When someone you care for dies, your children are affected by that as well. It can be incredibly difficult to help them cope with this, particularly if you are grieving yourself. The understanding children have about death depends on various factors. Your openness as a parent, their age, their personality and experiences they have had throughout their lives are all important issues. However, regardless of the understanding your children have, there are a number of things you need to do as a parent in order to help them cope.
Something that is incredibly powerful in terms of dealing with grief that spans generations is sharing memories. Talking about the person who has died, and things that you and your child remembers about that person is a great way to express emotions and to keep a memory alive. This also teaches your child that death is not quite the end, as the person who has died will always remain in their heart.
By reminding your child of all those wonderful shared experiences they have enjoyed with a loved one you’ll be helping them to see that the bonds we have with a loved one remain long after they’ve gone. And no one can take away those precious moments together.
You will be able to tell how much your child needs. Some find that just talking is enough, others want to have tangible memories near them. For instance, you could create a photo album of your child and the person who has died. Or perhaps you would want to create a memory box with objects to represent that person. Make sure you show your child that it is ok to be upset by going over those memories by not hiding your own emotions. If you show you are upset, then your children understand that their feelings are equally valid.
Use the Right Language
As parents, we have a tendency to talk to our children in a language we believe they understand. Although this is the right approach, it is very important to think carefully about your words when you speak to your children about grief. We often use words such as “we have lost her” or “he has gone to a better place”. Children will take this literally and this can be incredibly confusing.
Use clear and concrete words to minimize confusion.
If you say you have lost someone, it is likely that your child will start looking for them. By using words like “better place,” children may start to believe that the place they are in wasn’t good enough, and they can take this personally, thinking that they have done something wrong. Do not be afraid to use the words “death” and “died” with your children. They understand the finality of this much better than other statements we use to soften the blow. You do, however, have to take your own religious and spiritual beliefs into consideration as well. If you are a Christian, for instance, you may want to say that the person has gone to heaven. However, you must then explain that this is where people go to once they die, so that your child does not believe it is an actual place that they can visit when they want to.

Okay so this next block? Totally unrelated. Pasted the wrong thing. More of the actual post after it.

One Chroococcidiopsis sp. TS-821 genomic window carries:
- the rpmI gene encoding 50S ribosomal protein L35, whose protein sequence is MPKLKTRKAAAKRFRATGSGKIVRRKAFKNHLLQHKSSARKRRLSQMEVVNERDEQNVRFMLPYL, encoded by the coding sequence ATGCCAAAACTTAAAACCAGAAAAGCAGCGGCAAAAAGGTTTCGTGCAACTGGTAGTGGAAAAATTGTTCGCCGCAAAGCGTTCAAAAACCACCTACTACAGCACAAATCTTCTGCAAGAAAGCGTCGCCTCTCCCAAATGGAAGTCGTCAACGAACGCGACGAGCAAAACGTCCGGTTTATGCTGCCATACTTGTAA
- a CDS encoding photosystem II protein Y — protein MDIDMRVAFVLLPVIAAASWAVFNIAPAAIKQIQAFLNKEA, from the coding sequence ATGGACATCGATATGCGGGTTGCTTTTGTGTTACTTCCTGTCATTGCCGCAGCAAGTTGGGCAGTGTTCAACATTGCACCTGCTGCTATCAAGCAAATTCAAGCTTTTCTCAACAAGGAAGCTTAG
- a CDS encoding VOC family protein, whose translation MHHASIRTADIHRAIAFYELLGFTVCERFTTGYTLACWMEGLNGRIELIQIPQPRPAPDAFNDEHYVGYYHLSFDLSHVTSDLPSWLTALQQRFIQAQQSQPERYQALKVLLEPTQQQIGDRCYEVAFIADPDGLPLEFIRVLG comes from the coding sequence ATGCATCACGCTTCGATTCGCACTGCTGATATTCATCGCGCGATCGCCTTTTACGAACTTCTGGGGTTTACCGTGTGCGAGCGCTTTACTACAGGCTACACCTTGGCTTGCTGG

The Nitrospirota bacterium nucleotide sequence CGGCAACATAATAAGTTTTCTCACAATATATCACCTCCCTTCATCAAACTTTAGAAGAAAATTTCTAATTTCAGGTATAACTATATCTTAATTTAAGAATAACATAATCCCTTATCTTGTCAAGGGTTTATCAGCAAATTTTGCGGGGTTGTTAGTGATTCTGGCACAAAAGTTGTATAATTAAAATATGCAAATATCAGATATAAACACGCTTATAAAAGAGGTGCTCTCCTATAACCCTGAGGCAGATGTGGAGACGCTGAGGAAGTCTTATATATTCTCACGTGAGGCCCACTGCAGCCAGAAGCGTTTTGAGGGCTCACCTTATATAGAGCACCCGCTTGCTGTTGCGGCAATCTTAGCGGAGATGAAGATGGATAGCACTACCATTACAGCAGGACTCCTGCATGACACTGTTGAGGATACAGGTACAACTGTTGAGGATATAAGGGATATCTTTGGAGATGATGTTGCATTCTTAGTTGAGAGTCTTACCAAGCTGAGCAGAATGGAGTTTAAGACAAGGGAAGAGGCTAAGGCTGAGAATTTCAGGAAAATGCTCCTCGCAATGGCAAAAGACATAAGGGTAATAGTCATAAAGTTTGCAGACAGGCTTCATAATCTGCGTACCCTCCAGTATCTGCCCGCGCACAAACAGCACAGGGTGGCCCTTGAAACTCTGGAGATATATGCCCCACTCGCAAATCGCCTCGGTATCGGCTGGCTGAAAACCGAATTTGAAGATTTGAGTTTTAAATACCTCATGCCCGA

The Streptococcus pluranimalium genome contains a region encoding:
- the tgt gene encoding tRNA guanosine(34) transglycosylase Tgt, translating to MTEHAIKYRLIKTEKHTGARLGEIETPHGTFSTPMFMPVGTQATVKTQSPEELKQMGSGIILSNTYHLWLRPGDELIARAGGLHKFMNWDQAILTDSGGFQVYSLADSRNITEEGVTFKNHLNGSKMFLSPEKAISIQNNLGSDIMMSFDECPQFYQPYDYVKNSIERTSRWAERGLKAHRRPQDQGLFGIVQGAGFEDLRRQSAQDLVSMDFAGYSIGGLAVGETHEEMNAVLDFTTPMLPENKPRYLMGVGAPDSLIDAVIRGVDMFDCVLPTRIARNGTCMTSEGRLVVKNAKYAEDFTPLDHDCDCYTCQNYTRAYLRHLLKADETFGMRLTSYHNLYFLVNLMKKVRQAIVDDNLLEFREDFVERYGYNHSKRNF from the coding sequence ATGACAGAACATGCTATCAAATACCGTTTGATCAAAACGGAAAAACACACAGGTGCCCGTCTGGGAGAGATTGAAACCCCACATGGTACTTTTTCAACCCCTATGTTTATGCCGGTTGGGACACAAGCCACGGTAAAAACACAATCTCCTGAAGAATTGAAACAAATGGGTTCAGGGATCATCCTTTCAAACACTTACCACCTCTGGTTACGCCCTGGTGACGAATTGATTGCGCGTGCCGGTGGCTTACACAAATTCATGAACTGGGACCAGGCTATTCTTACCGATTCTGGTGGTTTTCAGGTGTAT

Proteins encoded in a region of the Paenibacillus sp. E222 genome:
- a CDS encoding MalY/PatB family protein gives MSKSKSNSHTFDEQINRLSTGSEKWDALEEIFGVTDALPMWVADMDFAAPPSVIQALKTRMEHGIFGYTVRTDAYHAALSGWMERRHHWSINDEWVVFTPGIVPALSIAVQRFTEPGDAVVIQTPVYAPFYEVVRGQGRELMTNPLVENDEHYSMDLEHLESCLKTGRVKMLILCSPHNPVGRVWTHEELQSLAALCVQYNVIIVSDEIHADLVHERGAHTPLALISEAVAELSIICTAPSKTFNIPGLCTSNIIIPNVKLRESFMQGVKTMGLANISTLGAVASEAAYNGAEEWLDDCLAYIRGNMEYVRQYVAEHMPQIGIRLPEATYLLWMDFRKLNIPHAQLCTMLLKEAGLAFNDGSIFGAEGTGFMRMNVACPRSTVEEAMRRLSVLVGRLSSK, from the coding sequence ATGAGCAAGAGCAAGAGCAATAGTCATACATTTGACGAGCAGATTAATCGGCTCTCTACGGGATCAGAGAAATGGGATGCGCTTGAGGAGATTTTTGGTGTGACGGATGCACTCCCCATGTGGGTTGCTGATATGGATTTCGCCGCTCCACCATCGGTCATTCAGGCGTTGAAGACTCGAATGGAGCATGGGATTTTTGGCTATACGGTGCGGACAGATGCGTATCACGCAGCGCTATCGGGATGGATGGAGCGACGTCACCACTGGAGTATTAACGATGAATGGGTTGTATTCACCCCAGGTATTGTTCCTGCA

Attending or Not Attending the Funeral
One thing parents often struggle with is whether or not they should allow their children to attend the funeral of the deceased. There is no right or wrong when it comes to this, and it will be done to your own judgement as a parent to decide whether to take your child. If you do decide to take your child, however, you have to make sure that they are prepared, so that they know what it is about and what they may see while there as well. This is particularly important if you have an open casket, as this may be very upsetting for your child. You also have to be aware of the fact that your child may exhibit unexpected behaviors, particularly if this is the first time they have been to a funeral.
Kids will not behave in a way that you might want or expect. If you decide that a funeral is not the best way, there are other ways to have a goodbye.
One thing that is very important is that your children are not forced to go to a funeral. However, if they do not want to go, you do need to have a conversation about why. You don’t want to end up in a situation where they regret not being able to say goodbye. Hence, do make sure you explain that they can visit the grave or see the urn later and still talk to the deceased person, or that they can do that in any other location, for instance. The most important thing is that you respect your children’s thoughts and feelings and don’t make these decisions for them.
When to Get Help
Sometimes, for all our best intentions, children do not cope well with grief. If you fear this is happening with your child, it is important to get help as soon as possible. You should also not see this as a failure on your part. Remember that you were grieving yourself and that all children respond to death in different ways. If your child seems unable to cope, this isn’t because of something you did or didn’t do, but rather because they simply do not have the skills yet to give this is a place in their own lives. Generally speaking, you will find that adjustment problems appear within the first year of the death.
Children and teens are at most risk for adjustment problems in the first year after the loss, with 10-15% at risk for problems, most likely in the form of depression. It is believed that the majority of children and teens have adjusted emotionally and returned to healthy functioning at school, home and with friends at one year.